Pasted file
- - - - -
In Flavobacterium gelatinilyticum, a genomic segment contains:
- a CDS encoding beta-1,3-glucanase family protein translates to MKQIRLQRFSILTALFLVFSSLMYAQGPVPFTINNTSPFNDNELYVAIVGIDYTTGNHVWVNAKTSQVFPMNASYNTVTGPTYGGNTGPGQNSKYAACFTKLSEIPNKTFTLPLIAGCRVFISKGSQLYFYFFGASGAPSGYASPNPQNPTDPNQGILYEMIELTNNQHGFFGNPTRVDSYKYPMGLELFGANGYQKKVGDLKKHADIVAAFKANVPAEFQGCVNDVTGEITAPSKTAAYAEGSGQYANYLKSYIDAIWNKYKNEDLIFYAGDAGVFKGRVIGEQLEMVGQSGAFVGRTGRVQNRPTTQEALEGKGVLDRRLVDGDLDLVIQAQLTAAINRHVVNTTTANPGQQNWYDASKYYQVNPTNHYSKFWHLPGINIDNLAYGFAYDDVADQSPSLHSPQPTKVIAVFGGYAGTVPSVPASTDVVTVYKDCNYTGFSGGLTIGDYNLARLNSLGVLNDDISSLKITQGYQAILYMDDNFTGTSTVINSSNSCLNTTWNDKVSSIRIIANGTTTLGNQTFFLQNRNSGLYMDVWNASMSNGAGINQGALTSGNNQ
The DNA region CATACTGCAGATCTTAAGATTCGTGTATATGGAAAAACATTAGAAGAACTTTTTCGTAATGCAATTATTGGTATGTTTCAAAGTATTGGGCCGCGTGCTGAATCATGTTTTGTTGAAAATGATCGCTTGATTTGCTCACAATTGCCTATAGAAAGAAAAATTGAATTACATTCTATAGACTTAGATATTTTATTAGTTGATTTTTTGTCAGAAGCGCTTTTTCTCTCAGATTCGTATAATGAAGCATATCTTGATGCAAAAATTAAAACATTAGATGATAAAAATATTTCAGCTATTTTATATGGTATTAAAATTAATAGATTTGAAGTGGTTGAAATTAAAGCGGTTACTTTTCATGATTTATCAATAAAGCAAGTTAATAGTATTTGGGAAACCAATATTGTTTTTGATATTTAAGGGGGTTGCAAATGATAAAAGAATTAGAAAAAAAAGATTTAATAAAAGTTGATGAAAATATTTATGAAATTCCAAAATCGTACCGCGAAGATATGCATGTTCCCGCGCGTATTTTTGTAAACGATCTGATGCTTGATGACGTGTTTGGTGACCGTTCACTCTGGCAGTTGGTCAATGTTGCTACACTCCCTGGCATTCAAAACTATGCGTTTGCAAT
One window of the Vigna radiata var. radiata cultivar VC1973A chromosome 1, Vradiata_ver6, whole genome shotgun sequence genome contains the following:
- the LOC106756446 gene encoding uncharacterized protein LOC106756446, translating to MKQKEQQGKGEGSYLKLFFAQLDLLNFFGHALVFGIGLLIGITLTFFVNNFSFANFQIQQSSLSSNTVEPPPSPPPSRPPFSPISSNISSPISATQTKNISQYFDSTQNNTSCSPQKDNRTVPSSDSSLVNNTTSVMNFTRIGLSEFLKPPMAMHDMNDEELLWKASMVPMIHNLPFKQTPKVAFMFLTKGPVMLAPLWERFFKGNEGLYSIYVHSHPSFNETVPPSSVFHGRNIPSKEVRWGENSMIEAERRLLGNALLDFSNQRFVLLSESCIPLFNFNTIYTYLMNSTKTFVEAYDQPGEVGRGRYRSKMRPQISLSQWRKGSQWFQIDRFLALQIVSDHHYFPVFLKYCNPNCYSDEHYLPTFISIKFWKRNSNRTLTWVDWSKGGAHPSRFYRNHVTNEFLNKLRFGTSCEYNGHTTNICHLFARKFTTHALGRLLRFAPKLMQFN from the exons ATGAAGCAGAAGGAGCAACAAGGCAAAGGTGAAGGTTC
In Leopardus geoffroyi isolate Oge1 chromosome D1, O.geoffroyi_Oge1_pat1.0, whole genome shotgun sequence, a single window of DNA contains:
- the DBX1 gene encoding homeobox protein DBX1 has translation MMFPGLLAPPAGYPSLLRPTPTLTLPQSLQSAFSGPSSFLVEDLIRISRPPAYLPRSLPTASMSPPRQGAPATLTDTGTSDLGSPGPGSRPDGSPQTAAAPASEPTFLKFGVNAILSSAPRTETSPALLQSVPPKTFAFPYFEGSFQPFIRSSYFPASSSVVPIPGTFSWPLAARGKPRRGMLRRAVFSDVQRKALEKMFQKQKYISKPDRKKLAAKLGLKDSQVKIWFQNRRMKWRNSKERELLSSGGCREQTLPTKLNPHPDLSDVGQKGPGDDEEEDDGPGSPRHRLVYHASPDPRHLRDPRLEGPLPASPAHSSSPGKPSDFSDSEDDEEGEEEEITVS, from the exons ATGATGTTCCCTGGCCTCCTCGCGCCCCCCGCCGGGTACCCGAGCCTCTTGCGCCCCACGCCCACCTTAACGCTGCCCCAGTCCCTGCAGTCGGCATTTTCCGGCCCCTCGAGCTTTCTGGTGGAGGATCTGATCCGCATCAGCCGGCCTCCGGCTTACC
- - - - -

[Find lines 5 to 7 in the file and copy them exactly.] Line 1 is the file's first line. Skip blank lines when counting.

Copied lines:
- the LOC106756446 gene encoding uncharacterized protein LOC106756446, translating to MKQKEQQGKGEGSYLKLFFAQLDLLNFFGHALVFGIGLLIGITLTFFVNNFSFANFQIQQSSLSSNTVEPPPSPPPSRPPFSPISSNISSPISATQTKNISQYFDSTQNNTSCSPQKDNRTVPSSDSSLVNNTTSVMNFTRIGLSEFLKPPMAMHDMNDEELLWKASMVPMIHNLPFKQTPKVAFMFLTKGPVMLAPLWERFFKGNEGLYSIYVHSHPSFNETVPPSSVFHGRNIPSKEVRWGENSMIEAERRLLGNALLDFSNQRFVLLSESCIPLFNFNTIYTYLMNSTKTFVEAYDQPGEVGRGRYRSKMRPQISLSQWRKGSQWFQIDRFLALQIVSDHHYFPVFLKYCNPNCYSDEHYLPTFISIKFWKRNSNRTLTWVDWSKGGAHPSRFYRNHVTNEFLNKLRFGTSCEYNGHTTNICHLFARKFTTHALGRLLRFAPKLMQFN from the exons ATGAAGCAGAAGGAGCAACAAGGCAAAGGTGAAGGTTC
In Leopardus geoffroyi isolate Oge1 chromosome D1, O.geoffroyi_Oge1_pat1.0, whole genome shotgun sequence, a single window of DNA contains:
- the DBX1 gene encoding homeobox protein DBX1 has translation MMFPGLLAPPAGYPSLLRPTPTLTLPQSLQSAFSGPSSFLVEDLIRISRPPAYLPRSLPTASMSPPRQGAPATLTDTGTSDLGSPGPGSRPDGSPQTAAAPASEPTFLKFGVNAILSSAPRTETSPALLQSVPPKTFAFPYFEGSFQPFIRSSYFPASSSVVPIPGTFSWPLAARGKPRRGMLRRAVFSDVQRKALEKMFQKQKYISKPDRKKLAAKLGLKDSQVKIWFQNRRMKWRNSKERELLSSGGCREQTLPTKLNPHPDLSDVGQKGPGDDEEEDDGPGSPRHRLVYHASPDPRHLRDPRLEGPLPASPAHSSSPGKPSDFSDSEDDEEGEEEEITVS, from the exons ATGATGTTCCCTGGCCTCCTCGCGCCCCCCGCCGGGTACCCGAGCCTCTTGCGCCCCACGCCCACCTTAACGCTGCCCCAGTCCCTGCAGTCGGCATTTTCCGGCCCCTCGAGCTTTCTGGTGGAGGATCTGATCCGCATCAGCCGGCCTCCGGCTTACC